by Siegfried Ruttger
The requirements are tough for the food and packaging industry: hygiene-compliant design, flexibility, short conversion times and high levels of plant availability are increasingly important features for machines and systems. In these user industries, protecting employees is still a priority, but the safety systems need to be adapted to the individual applications and contribute to the efficiency of the production processes.
In the food and packaging industries, equipment and facilities often operate with very high speed and short cycles. Safety systems from Schmersal are tailored to these requirements: they are characterised by their hygiene-compliant application and guarantee high plant availability.
One example is the RFID-based safety sensor system developed by Schmersal.As a contactless system, they are particularly suitable for hygiene-sensitive areas. Another advantage is that the sensors detect potential offset in the safety doors and can trigger a signal accordingly on an early basis. This prevents unplanned downtimes of the machine or plant. These days, machines need to be more flexible than ever before. Product life cycles are shorter and both retailers and consumers want a wider range of products and packaging. This is why modern filling and packaging machines are often modular in design, as this allows more flexible reaction to market requirements.
Packaging manufacturers also want quick format changes so that a very wide range of package sizes can be manufactured efficiently. These requirements have implications for machine safety. Increased flexibility can be achieved by using programmable control systems which allow the safety functions to be adapted to the individual application. How this is implemented and applied by the designers of packaging machines is demonstrated by the new generation of the Schmersal safety controller known as “Protect PSC1”.
The key components of this control system are two freely programmable compact controllers (PSC1-C-10 and PSC1-C-100). In the basic version, both have 14 safe inputs (up to PL e in accordance with ISO 13849 or SIL 3 according to IEC 61508), 4 safe semiconductor outputs, two safe relay outputs, two signalling outputs and two pulse outputs for sensors with contacts. For both variants, safe I/O expansion modules are available which can be installed either centrally in the control cabinet or on a decentralised basis. The decentralised modules communicate with the compact controller via Ethernet SDDC (Safe Device to Device Communication). There is also the option of monitoring up to 12 axes safely by means of comprehensive functions using the “Safe Drive Monitoring” module (SDM). This means the safe drive monitoring can be integrated into the compact control system with all the relevant functions.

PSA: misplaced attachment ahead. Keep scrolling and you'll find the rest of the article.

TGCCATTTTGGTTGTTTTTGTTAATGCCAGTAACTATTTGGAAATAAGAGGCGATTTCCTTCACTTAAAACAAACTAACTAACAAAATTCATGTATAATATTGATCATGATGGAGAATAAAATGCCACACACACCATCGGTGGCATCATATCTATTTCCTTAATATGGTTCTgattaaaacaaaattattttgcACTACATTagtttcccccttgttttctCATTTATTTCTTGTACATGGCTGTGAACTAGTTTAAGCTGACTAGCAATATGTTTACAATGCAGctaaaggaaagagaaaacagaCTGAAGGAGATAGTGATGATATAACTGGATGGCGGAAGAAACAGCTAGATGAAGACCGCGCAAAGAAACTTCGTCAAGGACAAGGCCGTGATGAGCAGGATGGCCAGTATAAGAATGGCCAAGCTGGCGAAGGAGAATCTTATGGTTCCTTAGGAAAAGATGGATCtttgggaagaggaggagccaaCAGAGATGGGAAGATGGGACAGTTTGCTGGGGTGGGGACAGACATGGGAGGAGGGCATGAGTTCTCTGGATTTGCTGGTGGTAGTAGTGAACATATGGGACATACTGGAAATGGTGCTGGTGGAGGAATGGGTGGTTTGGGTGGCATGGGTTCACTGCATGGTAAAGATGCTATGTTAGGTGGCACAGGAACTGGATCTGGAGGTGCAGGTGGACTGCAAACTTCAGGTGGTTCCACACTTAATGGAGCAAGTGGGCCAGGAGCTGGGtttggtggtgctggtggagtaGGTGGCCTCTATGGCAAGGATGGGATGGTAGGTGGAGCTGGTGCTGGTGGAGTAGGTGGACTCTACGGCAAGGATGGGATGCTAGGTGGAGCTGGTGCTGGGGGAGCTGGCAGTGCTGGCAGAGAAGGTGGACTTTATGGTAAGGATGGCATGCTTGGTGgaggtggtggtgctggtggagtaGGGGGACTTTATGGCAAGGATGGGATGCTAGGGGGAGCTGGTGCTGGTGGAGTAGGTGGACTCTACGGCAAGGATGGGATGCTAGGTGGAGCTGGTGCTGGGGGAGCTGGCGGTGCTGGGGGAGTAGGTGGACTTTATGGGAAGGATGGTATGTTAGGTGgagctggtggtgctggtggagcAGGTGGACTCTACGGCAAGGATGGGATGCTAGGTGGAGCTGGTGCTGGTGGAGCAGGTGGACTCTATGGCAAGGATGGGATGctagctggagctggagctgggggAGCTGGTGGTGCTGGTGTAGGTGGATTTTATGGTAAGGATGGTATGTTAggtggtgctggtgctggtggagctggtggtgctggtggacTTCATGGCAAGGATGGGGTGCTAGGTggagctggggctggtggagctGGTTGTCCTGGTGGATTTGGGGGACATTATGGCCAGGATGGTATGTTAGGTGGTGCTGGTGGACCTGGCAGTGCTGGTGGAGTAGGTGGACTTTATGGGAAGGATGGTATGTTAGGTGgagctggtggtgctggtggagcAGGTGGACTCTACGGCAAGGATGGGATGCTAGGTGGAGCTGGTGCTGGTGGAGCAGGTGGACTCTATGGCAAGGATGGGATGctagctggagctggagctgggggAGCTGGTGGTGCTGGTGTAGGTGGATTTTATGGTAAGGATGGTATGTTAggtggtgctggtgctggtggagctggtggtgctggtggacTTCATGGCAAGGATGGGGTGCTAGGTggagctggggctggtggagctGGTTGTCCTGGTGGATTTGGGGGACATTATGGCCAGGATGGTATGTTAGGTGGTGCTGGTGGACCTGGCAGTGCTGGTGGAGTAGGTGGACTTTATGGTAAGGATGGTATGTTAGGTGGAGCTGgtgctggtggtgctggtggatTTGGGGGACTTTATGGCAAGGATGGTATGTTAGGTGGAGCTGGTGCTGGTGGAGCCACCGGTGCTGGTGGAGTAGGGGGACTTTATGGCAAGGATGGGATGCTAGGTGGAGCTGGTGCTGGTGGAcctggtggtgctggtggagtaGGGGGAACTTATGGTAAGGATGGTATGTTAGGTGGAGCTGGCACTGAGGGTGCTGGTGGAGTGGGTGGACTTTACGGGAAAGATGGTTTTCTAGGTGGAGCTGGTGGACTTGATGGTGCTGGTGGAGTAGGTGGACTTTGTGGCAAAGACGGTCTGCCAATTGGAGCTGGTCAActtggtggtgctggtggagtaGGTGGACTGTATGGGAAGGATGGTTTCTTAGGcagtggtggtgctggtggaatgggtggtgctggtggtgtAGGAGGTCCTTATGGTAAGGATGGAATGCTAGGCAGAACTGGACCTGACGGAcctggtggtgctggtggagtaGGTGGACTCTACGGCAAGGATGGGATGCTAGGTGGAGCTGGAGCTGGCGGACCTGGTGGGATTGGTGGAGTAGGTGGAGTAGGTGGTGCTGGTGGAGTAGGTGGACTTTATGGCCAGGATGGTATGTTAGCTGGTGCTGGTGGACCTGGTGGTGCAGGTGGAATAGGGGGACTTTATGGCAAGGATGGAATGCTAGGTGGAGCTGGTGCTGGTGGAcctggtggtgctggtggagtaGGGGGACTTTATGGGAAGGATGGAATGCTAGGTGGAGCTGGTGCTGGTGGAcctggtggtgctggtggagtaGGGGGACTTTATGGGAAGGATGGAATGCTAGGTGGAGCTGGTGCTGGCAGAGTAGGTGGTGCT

This safety system can easily be adjusted to a wide range of different applications. In standalone machines for meat processing, e.g. on cutters and bowl cutters, the smaller variant of the central module PSC1-C-10 is used. In this case, it is fitted with the SDM option for safe axle monitoring, the memory card to save the application programmes and a fieldbus communication system for functional control. Along with the emergency stop button and a safety interlock for the bowl cover, safety sensors for safe axle monitoring on the mixing and cutting tool are also integrated into the safety circuit. On complex machines such as the combined filling and packaging systems, designers often select a decentralised control architecture.
The system can be adapted by installing the “PSC1-C-100” compact controller in the control cabinet and multiple decentralised expansion modules in the sub-distribution systems. In this case the safe remote IO communication ensures the safe exchange of signals with the decentralised expansion modules. The safety controller also communicates with the controller operating the system via the universal communication interface.
Hygiene-compliant design is an absolute must in the food industry. Further requirements included a high degree of protection and good resistance, including to detergents, as food processing systems are cleaned regularly and thoroughly.
The N-program was developed specifically for the food industry and other hygiene sensitive applications. The command and alarm devices have been tested and certified by the food and packaging testing and certification body of the DGUV for suitability with hygiene-sensitive applications.
The Fraunhofer Institute IPA has also confirmed its suitability for use in production areas in the highest clean room class (air purity class 1 in accordance with ISO 14644) and in production environments for sterile preparations up to GMP class C in accordance with the GMP guidelines. All operating devices in the program also meet the requirements of protection type IP 69 K.
Article originally published in: Getränke + Lebensmittel Herstellung 2016, Kuhn Fachverlag, from http://www.schmersal.net